Which begs the question, how can we believe that our actions are insignificant and inconsequential? How can we not see that excessive pumping of blood from the Earth and burning it wildly does not create heat? How can we not see that cutting and clearing the Amazon rainforest (20% of Earth's oxygen supply) only to be replaced with methane producing livestock does not have a detrimental affect regardless if science can show us how or why? And so much more. The environmental damage done only scratches the surface of our problems.

Perhaps we know this, but are so deeply embedded in a different rhythm, a chaotic free-for-all kind of rhythm, dissonant from the Earth's and destined for destruction that there it is nearly impossible to realign.

However, there is a different story being written and narrated by those who understand and believe that their choices are significant and when added up, can create systemic change. This is known as the the 'butterfly effect'; that a "very small change in initial conditions can create a significantly different outcome". And by those who are bringing forth the science and information, and pushing through resistance. And by those who commune with nature, giving back to the Earth in ways that show honor and reverence. And by those who are elevating consciousness to the degree that choosing another way, beyond the self-interest, and in the interest of sustaining life and living in harmony with each other and the Earth, is but the only choice.

More and more people are waking up and making small yet significant changes. The more that we can do individually, the more collective change can occur.

I know, it seems unfathomable and quite utopian. If you are skeptical that there is even a small chance that we can turn the sinking ship around, think about this. The 'tipping point' is a sociological theory which says that the tipping point is "a point in time when a group - or many group members - rapidly and dramatically changes its behavior by widely adopting a previously rare practice".  Researchers on the subject, say that "just 10 percent of the population holds an unshakable belief, their belief will always be adopted by the majority of the society".   You may have heard of Malcolm Gladwell's book The Tipping Point: How Little Things Can Make a Big DifferenceHe goes on to explain some of the key roles that certain people play in setting in motion a tipping point situation.  There are a million examples of how this has already played out, in political campaigns, in advertising and especially social movements, like the 60's liberation, and more the recent MeToo movement.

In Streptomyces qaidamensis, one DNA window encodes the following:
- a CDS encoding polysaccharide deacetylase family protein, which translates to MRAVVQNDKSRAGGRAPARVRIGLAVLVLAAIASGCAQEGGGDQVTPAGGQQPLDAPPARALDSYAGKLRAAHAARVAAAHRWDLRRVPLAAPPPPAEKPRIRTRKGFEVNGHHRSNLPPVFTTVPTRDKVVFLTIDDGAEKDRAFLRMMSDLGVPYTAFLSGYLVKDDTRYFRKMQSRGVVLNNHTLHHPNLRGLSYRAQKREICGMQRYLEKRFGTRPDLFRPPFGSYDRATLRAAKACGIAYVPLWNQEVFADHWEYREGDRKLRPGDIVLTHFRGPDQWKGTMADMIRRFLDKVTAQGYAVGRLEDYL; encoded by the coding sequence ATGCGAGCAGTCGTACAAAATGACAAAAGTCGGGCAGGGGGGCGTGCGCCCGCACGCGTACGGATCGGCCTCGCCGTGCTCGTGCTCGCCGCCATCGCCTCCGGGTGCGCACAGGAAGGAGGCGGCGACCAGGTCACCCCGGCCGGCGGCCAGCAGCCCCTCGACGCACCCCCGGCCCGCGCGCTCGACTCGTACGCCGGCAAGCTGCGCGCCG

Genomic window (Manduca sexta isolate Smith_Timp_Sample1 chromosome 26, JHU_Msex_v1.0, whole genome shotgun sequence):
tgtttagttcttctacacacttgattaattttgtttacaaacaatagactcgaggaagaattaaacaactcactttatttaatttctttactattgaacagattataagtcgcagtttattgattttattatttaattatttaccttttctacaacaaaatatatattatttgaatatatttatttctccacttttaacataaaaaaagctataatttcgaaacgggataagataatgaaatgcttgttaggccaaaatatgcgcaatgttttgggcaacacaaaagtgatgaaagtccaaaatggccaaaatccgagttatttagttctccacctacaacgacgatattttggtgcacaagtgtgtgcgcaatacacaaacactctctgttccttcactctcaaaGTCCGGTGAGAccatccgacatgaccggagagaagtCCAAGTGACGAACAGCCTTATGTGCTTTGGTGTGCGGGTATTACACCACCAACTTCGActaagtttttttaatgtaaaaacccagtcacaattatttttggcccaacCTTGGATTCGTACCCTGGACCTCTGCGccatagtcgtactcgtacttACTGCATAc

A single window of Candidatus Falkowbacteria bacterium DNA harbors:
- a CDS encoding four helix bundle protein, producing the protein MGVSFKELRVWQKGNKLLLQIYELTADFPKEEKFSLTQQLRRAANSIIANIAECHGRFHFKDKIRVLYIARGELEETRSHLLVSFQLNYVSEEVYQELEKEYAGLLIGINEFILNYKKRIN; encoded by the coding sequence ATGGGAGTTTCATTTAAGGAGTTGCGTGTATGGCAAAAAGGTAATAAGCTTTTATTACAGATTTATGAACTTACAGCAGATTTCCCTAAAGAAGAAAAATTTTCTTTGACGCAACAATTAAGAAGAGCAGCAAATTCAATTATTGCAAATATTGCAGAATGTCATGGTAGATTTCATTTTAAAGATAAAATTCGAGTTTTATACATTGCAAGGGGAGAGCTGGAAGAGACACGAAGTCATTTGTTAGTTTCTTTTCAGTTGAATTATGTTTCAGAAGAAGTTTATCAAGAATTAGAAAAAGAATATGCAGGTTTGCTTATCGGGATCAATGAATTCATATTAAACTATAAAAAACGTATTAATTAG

So why not now with climate change?  Surely at least 10% of U.S. population believe that climate change is real.  Notice the word, unshakable, in the above tipping point definition. I wonder if every action, every choice and thought must reflect that unshakable belief in order for a tipping point to occur.  If so, we as individuals need to make some difficult decisions. Which might mean trading convenience for integrity; comfort for moral; cravings for satisfaction; and most of all money and profit and cheap goods for basic human needs and simplicity.